Help Find-a-Drug fight AIDS!

Help Find-a-Drug fight AIDS!

Tuesday 1 July 2003
Find-a-Drug, Evesham, UK

Find-a-Drug is pleased to announce the start of its HIV project. The success of this project depends on members of the public volunteering their computer's free time. By harnessing the power of thousands of home PCs connected to the Internet, distributed computing software has the potential to significantly accelerate drug research.

The region of the world most affected by AIDS is sub-Saharan Africa, where over 23 million adults and children are currently living with HIV/AIDS and more than 13 million have died, accounting for more than 80% of the world's deaths due to AIDS. In Africa alone, 10,000 people become infected each day, according to UNAIDS1 For many of these individuals the prospects are bleak: the life-time costs of the current generation of drugs are economically crippling and the medical care facilities are limited with the consequence that most sufferers face a miserable life and early death. New mutations of HIV threaten the effectiveness of current antiretroviral drugs and are challenging scientists to find better drugs.

"I am excited by this approach to identify potential new drugs", comments Dr Ian Gilbert of the Welsh School of Pharmacy at Cardiff University, who is collaborating with Find-a-Drug. "The scale of this project might allow us to find a molecule which is effective against the human immunodeficiency virus which causes AIDS."

"The THINK software allows hundreds of millions of molecules to be evaluated as potential new drug molecules", comments Keith Davies, Scientific Director of Find-a-Drug. PCs participating in the project process sets of 10,000 molecules downloaded from the Internet. When the PC is not being used by its owner, the software evaluates each molecule in turn and explores possible interactions with a protein target. Molecules which are predicted to inhibit the target protein are returned to Find-a-Drug as "hits".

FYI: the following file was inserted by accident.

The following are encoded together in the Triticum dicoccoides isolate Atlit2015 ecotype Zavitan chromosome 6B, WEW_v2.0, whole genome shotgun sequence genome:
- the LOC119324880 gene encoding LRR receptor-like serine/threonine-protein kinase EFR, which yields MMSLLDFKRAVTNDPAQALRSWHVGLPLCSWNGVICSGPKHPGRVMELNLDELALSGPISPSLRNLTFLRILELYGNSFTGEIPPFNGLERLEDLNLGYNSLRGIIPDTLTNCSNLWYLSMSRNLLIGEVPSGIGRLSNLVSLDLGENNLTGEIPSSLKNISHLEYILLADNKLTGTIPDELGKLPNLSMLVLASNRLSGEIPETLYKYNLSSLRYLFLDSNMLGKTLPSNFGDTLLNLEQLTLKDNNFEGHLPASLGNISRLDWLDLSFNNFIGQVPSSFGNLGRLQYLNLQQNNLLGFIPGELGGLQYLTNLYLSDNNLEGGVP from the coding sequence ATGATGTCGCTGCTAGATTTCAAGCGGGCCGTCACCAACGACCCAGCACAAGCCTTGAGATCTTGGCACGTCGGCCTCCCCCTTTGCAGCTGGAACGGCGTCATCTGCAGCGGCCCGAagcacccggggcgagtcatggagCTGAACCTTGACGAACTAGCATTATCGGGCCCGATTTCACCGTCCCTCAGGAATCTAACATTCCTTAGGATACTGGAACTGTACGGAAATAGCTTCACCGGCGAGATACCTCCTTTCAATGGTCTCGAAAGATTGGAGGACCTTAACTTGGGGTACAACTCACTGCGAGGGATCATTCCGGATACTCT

PC owners may participate in the project by downloading the THINK software and molecules from http://www.find-a-drug.org. The information about protein and molecule data as well are encrypted to ensure that it is securely transmitted between the PCs and Find-a-Drug Internet servers. This is a necessary and valuable precaution in order to prevent the introduction of a harmful agent such as a virus on to the computers. Once installed, the software does not require any interaction by the owner, nor does it impact on normal use of the PC because it runs in the background.

To participate visit www.find-a-drug.org.

For further information please contact:

Tel: Keith Davies +44 1386 871670 or 07879 495105
E-mail: Keith.Davies@find-a-drug.com

About Find-a-Drug

Find-a-Drug was set up in 2002 by Treweren Consultants (Evesham, UK) as a non-profit organisation using Internet-based computing for drug discovery. In addition to HIV, Find-a-Drug is pursuing some cancer research targets, continuing some work started in collaboration with United Devices (Austin, Texas) and Oxford University. The software also has the potential to be used for finding new drugs for other diseases including SARS and Multiple Sclerosis. At present, over 8,000 PCs from nearly 60 countries have registered with Find-a-Drug.

The Welsh School of Pharmacy is one of the UK's leading academic research institutions for medicinal chemistry, and received a 5A ranking in the 2001 RAE. Dr Ian Gilbert is a Senior Lecturer in the department with interests in design and preparation of anti-infective drugs. His research group uses computational methods to help them decide which molecules to make and test.

Keith Davies has worked in the field of computational chemistry for over 20 years. He founded Chemical Design in 1983, where he was Technical Director and CEO. Chemical Design gained the Queens Award for Export in 1988 and was listed on the London Stock Market (AIM) in 1996. In 1998, Keith sold his remaining shares in the company to Oxford Molecular Plc.

1. AIDS Epidemic Update, UNAIDS 1999